2.6 ICT Governance
ICT is one of the key assets of an institution. ICT - the people, processes, infrastructure and information - is embedded across the institution creating an enterprise wide community of owners and stakeholders. As a major investment ICT is expected to deliver value and has been found to deliver greater 'value' for an institution when used as a strategic enabler rather than being influenced by a stream of diverse tactical initiatives.
'A governance structure with buy-in and setting of responsibilities is essential. ... Developing and implementing strategy are not necessarily complimentary. Don't lose sight that strategy means strategy, vision and setting out the direction. ... Responsibility for implementation should be passed on for others to do.'
International research by Weill & Ross revealed that top performing organisations manage their ICT with governance structures that harmonise enterprise objectives and structures with performance goals and metrics. But, although ICT governance is now recognised as the most influential factor in realising 'value' from ICT there is no single model that fits all and each institution will need to develop its own ICT Governance to meet its unique requirements.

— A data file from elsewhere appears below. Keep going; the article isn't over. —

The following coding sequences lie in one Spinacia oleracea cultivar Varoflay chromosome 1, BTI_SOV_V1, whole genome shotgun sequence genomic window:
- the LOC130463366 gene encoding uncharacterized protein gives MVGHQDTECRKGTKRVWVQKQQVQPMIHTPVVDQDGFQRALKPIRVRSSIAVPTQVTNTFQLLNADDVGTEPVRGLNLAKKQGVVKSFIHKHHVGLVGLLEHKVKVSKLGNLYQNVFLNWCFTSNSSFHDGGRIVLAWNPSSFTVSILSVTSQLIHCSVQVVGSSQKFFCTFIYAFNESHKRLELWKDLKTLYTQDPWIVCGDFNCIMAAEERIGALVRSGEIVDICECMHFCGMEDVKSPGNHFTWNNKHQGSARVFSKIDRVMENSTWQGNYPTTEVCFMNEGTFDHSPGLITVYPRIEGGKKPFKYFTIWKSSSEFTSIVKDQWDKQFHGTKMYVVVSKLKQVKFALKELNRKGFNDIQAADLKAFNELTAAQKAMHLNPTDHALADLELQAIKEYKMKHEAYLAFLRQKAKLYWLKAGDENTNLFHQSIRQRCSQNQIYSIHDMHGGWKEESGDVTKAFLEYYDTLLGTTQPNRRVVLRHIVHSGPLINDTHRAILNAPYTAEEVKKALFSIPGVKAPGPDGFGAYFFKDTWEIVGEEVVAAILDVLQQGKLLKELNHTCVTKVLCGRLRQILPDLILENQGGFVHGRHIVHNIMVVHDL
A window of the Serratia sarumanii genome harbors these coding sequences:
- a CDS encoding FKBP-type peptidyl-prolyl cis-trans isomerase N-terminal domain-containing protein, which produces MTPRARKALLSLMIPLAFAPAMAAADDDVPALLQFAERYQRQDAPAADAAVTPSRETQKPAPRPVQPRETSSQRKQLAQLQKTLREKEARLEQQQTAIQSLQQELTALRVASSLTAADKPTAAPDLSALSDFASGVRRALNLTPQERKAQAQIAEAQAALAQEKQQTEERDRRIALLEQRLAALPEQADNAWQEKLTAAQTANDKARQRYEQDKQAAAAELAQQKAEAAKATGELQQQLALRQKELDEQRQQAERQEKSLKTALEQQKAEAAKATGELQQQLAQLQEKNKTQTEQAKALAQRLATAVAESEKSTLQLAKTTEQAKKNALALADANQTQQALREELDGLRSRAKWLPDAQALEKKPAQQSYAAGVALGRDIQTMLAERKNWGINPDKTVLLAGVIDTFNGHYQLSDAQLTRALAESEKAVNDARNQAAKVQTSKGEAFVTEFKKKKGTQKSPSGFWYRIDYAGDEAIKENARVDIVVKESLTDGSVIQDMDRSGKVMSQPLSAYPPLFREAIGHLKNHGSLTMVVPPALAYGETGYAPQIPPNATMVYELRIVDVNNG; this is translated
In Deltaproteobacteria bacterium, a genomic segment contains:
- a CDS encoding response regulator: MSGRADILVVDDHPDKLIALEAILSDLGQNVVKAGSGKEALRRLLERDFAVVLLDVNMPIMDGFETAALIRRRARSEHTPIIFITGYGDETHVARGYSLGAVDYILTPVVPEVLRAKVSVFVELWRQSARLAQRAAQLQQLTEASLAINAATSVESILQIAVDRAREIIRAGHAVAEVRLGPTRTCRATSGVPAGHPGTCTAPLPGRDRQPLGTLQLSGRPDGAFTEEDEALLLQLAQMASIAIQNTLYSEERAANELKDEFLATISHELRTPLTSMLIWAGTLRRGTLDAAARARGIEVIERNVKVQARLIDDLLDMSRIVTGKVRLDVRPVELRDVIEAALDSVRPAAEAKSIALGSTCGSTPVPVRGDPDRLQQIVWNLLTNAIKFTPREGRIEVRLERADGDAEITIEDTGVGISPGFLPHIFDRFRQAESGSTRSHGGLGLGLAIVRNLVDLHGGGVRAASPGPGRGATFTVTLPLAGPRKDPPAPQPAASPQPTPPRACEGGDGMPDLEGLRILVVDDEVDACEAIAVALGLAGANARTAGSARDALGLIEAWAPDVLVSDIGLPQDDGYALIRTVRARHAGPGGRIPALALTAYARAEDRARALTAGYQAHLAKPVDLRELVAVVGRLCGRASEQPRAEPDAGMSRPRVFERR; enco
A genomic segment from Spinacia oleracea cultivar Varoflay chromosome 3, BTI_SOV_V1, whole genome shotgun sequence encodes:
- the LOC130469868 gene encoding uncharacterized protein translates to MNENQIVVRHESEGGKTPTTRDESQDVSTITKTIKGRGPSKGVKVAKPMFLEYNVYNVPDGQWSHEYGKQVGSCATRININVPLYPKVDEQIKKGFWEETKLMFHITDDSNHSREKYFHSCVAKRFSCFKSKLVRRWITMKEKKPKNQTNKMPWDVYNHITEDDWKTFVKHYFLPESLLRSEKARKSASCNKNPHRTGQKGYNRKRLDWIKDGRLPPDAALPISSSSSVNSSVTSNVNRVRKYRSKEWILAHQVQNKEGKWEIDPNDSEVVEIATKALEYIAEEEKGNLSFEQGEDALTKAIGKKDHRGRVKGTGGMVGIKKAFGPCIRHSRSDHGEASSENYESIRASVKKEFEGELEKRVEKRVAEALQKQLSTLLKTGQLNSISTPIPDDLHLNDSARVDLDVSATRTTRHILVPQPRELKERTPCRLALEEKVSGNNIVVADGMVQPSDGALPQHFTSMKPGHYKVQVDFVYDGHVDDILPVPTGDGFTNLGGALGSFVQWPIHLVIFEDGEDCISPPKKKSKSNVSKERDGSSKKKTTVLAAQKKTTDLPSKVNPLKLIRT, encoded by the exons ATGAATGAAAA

Now consider these key questions:
- What is your institutional ICT governance structure?
- What are your institution's drivers in formulating ICT strategy?
- How does the institution manage changes in strategy and exceptions from strategy?
- How does the institution align institutional strategy and budgets with ICT strategy and budgets?
- How does the institution assign responsibility and accountability for ICT implementations?
Both the JISC and LFHE have commissioned research to support the understanding and development of ICT governance. Of particular note is the Framework for Information Systems Management and Governance Self-assessment Toolkit14 commissioned by JISC and developed by the University of Strathclyde, which we seek to complement by further considering alignment and integration.